|RATING 4.5 out of 5|
[Alert: Contain spoiler] In a nondescript part of France, a lakeshore becomes a playground for homosexual encounters. The lead, Franck, routinely heads to the area and hopes to find a long-term relationship among the various men participating in anonymous sex.
A mysterious man, Michel, tall, dark and handsome (a very Castro Street circa '70s-look) catches Franck's attention and pursues him after befriending a new regular, Henri, who in turn is a brooding, recently divorced man.
This dramatic thriller is a commentary on a sliver of gay life. Scriptwriter and director Alain Guiraudie exposes anonymous sex, which is popularly misconstrued as more characteristic of gay lifestyle. The complex lifestyle is parlayed here in all its gayest glory—how cruising and sexual encounters are transacted. However, when nudity and sex scenes are repeatedly exercised on screen, the initial shock disappears and the film succeeds in desensitizing the viewer while it sucks you into a labyrinth of storytelling reminiscent of any Hitchcock projects; at the same time, posing a question that concerns any one attracted, obsessed, and in love.
In French with English subtitles.|
Directed by Alain Guiraudie.
Starring Pierre Deladonchamps,
Christophe Paou, Patrick
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Seemingly, the mundane dialogues, the introduction of the inspector character, and the exclusively lake location are deceptively simple. The shots and the blocking are almost identical. Intelligently, director Guiraudie occasionally used the rustling of leaves, the howling sounds of the wind, and the one incident of turbidity on the perennially pristine emerald green water to hint on the impending conflict and suspense, which the film slowly reveals, and by the end, the viewer is on the edge of his seat.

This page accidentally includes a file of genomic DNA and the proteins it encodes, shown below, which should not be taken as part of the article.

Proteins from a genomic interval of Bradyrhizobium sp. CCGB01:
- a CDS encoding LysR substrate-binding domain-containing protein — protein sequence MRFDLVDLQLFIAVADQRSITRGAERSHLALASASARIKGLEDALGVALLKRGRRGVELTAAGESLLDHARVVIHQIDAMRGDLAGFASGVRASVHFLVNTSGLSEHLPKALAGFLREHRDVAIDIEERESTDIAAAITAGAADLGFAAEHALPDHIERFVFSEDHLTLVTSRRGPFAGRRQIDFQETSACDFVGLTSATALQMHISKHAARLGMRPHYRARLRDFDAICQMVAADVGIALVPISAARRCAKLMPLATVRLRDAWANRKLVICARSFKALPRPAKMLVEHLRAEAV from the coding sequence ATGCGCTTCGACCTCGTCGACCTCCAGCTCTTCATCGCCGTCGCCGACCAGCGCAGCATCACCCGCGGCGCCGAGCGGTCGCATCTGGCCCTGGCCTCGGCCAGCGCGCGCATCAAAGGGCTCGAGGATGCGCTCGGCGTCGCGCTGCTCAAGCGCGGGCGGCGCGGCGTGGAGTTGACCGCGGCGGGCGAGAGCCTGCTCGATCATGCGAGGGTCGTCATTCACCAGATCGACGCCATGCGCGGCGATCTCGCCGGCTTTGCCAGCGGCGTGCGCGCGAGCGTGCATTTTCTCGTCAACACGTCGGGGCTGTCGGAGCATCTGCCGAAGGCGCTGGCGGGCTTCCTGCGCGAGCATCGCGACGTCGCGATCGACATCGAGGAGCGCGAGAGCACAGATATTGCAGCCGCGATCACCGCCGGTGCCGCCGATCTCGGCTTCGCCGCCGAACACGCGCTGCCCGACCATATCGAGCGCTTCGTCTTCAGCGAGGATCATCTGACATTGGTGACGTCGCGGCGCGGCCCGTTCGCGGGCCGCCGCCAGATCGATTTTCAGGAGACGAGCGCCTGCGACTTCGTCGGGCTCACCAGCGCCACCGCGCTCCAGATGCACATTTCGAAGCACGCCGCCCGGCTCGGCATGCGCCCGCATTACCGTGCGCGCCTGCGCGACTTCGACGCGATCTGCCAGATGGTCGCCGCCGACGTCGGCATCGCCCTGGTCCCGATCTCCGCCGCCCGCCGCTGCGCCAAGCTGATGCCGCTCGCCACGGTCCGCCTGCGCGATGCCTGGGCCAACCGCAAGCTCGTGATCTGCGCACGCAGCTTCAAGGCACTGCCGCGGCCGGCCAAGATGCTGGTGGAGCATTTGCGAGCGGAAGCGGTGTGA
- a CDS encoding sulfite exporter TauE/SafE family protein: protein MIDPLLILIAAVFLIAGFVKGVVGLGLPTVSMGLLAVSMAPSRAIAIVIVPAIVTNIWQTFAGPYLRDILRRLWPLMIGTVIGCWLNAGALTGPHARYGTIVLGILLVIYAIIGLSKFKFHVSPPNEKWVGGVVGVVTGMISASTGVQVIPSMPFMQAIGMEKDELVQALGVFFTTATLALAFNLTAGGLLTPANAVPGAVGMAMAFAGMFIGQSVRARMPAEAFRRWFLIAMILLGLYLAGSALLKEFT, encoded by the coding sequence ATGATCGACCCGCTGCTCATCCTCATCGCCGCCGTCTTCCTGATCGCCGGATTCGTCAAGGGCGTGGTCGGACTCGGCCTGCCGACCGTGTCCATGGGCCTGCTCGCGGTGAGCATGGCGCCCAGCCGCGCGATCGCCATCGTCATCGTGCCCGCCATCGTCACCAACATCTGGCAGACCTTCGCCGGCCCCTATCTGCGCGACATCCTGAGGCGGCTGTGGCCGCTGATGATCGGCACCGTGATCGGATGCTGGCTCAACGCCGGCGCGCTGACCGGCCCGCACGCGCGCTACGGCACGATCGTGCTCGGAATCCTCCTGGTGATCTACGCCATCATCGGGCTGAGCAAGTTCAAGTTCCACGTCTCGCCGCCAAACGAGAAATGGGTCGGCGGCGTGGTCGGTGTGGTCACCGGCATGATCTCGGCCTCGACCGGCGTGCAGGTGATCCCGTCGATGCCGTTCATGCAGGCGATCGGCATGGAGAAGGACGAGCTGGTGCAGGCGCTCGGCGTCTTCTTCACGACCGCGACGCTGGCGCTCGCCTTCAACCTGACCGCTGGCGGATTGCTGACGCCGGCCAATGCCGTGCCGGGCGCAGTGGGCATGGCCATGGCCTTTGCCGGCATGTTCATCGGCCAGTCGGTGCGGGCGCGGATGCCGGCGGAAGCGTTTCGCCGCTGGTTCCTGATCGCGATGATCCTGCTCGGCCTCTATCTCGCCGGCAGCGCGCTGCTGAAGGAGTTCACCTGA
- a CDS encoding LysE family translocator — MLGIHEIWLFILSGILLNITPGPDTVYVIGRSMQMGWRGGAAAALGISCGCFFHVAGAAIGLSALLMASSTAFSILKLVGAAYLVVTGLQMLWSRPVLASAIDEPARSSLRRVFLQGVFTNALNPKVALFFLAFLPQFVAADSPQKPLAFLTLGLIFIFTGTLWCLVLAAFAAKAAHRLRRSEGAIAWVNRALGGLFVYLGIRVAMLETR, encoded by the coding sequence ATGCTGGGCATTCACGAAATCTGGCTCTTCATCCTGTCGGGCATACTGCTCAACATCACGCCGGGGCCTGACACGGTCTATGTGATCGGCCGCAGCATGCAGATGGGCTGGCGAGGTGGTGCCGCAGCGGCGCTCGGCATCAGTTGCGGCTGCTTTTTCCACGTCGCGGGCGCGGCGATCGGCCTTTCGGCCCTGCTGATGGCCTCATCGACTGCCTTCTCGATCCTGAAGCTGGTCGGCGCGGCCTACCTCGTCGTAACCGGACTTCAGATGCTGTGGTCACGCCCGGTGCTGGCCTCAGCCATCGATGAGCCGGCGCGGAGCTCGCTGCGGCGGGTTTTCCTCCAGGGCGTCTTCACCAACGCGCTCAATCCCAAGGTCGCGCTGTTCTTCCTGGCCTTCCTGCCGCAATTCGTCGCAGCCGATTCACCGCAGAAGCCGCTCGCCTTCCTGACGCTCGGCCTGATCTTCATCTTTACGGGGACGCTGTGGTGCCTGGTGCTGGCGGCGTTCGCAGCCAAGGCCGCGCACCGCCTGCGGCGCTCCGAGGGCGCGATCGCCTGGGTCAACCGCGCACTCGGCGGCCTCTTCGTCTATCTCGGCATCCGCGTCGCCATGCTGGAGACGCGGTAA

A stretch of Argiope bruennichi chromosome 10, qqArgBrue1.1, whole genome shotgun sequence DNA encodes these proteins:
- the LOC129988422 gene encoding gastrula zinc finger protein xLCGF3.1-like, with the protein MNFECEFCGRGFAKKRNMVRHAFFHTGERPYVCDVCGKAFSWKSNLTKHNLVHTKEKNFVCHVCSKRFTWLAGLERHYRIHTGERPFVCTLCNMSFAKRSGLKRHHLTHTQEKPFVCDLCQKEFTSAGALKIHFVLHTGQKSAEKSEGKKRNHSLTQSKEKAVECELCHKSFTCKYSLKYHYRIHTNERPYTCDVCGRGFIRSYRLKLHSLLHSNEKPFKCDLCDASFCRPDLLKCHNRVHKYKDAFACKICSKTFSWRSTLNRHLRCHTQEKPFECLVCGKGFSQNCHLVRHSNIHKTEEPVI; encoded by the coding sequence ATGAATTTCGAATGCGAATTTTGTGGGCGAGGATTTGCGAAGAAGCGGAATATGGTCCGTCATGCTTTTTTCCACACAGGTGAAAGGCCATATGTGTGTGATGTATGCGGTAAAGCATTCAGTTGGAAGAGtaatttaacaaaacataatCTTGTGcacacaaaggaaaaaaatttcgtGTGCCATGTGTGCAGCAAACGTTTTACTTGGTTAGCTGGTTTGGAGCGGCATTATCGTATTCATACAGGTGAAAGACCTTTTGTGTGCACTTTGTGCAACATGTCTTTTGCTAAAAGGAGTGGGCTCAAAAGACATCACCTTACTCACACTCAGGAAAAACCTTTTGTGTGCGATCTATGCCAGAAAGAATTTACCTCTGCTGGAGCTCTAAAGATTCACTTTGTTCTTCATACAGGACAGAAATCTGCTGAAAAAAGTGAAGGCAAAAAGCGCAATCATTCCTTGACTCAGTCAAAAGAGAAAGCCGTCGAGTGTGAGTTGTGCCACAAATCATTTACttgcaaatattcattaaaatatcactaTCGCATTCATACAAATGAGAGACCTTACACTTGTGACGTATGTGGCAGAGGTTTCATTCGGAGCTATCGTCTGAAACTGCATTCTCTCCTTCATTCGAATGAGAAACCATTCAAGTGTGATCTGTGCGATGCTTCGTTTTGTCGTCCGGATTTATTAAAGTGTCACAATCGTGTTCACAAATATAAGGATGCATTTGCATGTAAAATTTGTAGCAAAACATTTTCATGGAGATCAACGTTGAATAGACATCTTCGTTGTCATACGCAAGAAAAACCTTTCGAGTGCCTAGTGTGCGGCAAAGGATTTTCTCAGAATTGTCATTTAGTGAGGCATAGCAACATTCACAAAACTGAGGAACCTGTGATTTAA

Homosexual life has always been fascinating to people who do not practice it. Worse, it is appalling to those who are fundamentally judgmental. Therefore, when the auteur employs a winsome serial killer to prove a point on how far true love can be tested, the film deconstructs the myth of gay life using false stereotypes—that gay people are inherently loony. Nevertheless, just like everybody else, we all crave for intimacy; we all take chances and normalcy is all relative.
Alain Guiraudie won
the Best Director award in the “Un
Certain Regard” section at the 2013 Cannes Film Festival. The film was also
screened in the Contemporary World Cinema section at the 2013 Toronto
International Film Festival.
|Roghadal Saint-Michel is our guest critic |
from Toronto, Canada. His name
is suspiciously similar to our
editor's name but Mr. Saint-Michel is
a different person as proof of his TIFF
The film also received eight Cesar awards nominations (the French equivalent of the Oscars), which include Best Film, Best Director, Best Original Screenplay, Best Newcomer, Best Supporting Actor, Best Cinematography, Best Editing and Best Sound.